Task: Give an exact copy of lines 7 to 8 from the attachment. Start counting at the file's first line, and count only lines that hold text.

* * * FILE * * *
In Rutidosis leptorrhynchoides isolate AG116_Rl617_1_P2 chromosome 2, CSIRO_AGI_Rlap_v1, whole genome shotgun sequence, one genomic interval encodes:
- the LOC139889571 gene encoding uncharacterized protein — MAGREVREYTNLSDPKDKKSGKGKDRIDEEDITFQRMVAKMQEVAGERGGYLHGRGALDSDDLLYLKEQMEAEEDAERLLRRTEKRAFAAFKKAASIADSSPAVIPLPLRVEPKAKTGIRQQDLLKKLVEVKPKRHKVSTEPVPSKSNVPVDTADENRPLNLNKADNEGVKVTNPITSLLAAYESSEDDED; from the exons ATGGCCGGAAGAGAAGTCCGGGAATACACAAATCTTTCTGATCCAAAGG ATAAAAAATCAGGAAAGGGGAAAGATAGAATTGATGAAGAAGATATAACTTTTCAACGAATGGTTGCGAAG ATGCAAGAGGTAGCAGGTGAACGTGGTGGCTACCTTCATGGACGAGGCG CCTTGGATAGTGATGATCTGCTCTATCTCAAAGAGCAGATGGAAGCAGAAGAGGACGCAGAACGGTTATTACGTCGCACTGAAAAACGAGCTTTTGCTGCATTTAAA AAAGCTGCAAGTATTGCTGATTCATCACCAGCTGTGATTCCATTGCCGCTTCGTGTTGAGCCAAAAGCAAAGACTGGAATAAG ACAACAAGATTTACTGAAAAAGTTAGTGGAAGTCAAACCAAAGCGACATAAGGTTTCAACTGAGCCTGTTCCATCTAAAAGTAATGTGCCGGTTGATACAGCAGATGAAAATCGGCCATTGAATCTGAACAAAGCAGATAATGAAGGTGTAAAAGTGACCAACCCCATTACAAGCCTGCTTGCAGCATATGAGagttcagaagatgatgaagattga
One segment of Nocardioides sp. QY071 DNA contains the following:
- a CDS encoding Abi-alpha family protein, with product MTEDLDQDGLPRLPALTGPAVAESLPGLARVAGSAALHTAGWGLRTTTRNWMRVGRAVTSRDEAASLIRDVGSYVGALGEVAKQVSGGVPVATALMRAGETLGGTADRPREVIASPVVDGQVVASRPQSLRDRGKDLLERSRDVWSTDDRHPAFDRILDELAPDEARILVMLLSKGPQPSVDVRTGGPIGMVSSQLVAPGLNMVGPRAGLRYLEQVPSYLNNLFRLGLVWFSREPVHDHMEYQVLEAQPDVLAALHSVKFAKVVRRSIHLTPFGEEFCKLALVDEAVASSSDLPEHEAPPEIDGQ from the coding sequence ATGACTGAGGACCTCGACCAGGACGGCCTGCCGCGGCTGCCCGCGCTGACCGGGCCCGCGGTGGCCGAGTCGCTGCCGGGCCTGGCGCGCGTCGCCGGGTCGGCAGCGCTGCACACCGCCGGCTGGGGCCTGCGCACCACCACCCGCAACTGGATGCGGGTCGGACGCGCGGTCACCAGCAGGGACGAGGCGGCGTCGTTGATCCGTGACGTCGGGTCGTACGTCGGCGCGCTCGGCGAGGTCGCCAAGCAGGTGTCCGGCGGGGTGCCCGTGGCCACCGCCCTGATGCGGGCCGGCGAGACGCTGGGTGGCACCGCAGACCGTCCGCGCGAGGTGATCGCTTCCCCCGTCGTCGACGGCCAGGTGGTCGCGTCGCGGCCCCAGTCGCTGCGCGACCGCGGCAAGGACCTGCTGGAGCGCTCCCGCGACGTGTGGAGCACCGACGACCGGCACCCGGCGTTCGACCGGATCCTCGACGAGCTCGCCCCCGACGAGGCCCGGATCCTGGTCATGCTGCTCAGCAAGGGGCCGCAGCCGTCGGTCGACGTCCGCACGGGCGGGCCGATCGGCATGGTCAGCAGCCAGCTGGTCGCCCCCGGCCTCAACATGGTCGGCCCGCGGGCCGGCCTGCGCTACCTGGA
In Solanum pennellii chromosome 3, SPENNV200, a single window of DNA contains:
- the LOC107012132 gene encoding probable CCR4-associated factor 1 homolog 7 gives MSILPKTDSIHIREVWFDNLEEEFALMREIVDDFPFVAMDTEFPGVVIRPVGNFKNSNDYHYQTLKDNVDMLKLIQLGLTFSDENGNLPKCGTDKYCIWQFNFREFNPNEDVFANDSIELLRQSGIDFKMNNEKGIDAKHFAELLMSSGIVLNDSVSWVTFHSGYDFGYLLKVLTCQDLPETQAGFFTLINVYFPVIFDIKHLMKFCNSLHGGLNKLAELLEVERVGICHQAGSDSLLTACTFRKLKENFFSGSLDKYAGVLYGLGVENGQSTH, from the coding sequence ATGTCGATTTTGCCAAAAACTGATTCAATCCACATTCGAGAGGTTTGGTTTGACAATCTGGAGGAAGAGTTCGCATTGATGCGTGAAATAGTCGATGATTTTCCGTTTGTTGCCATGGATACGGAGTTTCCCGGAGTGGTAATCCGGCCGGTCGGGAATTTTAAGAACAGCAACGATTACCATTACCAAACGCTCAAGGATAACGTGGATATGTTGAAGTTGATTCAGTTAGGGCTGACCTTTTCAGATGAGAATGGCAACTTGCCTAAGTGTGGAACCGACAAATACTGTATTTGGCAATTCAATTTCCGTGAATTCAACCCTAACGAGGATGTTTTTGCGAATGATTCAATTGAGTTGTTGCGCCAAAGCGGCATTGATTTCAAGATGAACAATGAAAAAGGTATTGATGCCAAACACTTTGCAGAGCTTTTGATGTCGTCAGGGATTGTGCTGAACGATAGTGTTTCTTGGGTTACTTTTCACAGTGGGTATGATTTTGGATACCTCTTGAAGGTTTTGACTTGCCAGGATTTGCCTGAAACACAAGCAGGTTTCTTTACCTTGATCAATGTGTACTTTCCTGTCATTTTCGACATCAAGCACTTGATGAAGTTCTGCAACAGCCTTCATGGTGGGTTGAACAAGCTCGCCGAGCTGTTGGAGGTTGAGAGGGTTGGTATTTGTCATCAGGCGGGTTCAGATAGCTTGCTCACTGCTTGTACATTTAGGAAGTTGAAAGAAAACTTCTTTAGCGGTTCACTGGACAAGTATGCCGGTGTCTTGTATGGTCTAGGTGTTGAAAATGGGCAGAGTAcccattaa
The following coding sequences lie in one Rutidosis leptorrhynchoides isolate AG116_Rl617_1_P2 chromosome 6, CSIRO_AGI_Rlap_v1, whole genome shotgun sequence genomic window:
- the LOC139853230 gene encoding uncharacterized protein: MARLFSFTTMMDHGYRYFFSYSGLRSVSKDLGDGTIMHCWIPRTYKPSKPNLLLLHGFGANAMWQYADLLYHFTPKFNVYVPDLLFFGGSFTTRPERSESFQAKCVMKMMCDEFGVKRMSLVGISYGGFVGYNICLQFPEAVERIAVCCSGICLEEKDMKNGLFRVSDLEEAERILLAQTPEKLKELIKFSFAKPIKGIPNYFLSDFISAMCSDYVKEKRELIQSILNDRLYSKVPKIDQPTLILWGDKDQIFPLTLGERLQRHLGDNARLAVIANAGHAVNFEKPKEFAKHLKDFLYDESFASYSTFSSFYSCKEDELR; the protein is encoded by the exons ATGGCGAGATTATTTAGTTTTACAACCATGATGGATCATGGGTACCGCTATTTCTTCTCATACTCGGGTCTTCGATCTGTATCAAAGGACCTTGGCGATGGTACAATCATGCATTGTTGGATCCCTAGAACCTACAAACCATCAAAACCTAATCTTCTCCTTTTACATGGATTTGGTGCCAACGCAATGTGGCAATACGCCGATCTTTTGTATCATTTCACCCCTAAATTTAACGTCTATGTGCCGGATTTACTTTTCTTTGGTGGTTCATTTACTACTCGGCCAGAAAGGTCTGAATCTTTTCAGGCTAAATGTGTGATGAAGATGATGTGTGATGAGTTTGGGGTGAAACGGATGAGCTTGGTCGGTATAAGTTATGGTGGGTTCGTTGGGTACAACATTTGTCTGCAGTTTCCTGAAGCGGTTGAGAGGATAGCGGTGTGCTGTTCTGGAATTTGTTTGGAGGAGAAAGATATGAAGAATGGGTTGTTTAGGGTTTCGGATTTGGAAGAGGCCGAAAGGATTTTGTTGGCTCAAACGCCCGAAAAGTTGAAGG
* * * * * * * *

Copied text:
The following coding sequences lie in one Rutidosis leptorrhynchoides isolate AG116_Rl617_1_P2 chromosome 6, CSIRO_AGI_Rlap_v1, whole genome shotgun sequence genomic window:
- the LOC139853230 gene encoding uncharacterized protein: MARLFSFTTMMDHGYRYFFSYSGLRSVSKDLGDGTIMHCWIPRTYKPSKPNLLLLHGFGANAMWQYADLLYHFTPKFNVYVPDLLFFGGSFTTRPERSESFQAKCVMKMMCDEFGVKRMSLVGISYGGFVGYNICLQFPEAVERIAVCCSGICLEEKDMKNGLFRVSDLEEAERILLAQTPEKLKELIKFSFAKPIKGIPNYFLSDFISAMCSDYVKEKRELIQSILNDRLYSKVPKIDQPTLILWGDKDQIFPLTLGERLQRHLGDNARLAVIANAGHAVNFEKPKEFAKHLKDFLYDESFASYSTFSSFYSCKEDELR; the protein is encoded by the exons ATGGCGAGATTATTTAGTTTTACAACCATGATGGATCATGGGTACCGCTATTTCTTCTCATACTCGGGTCTTCGATCTGTATCAAAGGACCTTGGCGATGGTACAATCATGCATTGTTGGATCCCTAGAACCTACAAACCATCAAAACCTAATCTTCTCCTTTTACATGGATTTGGTGCCAACGCAATGTGGCAATACGCCGATCTTTTGTATCATTTCACCCCTAAATTTAACGTCTATGTGCCGGATTTACTTTTCTTTGGTGGTTCATTTACTACTCGGCCAGAAAGGTCTGAATCTTTTCAGGCTAAATGTGTGATGAAGATGATGTGTGATGAGTTTGGGGTGAAACGGATGAGCTTGGTCGGTATAAGTTATGGTGGGTTCGTTGGGTACAACATTTGTCTGCAGTTTCCTGAAGCGGTTGAGAGGATAGCGGTGTGCTGTTCTGGAATTTGTTTGGAGGAGAAAGATATGAAGAATGGGTTGTTTAGGGTTTCGGATTTGGAAGAGGCCGAAAGGATTTTGTTGGCTCAAACGCCCGAAAAGTTGAAGG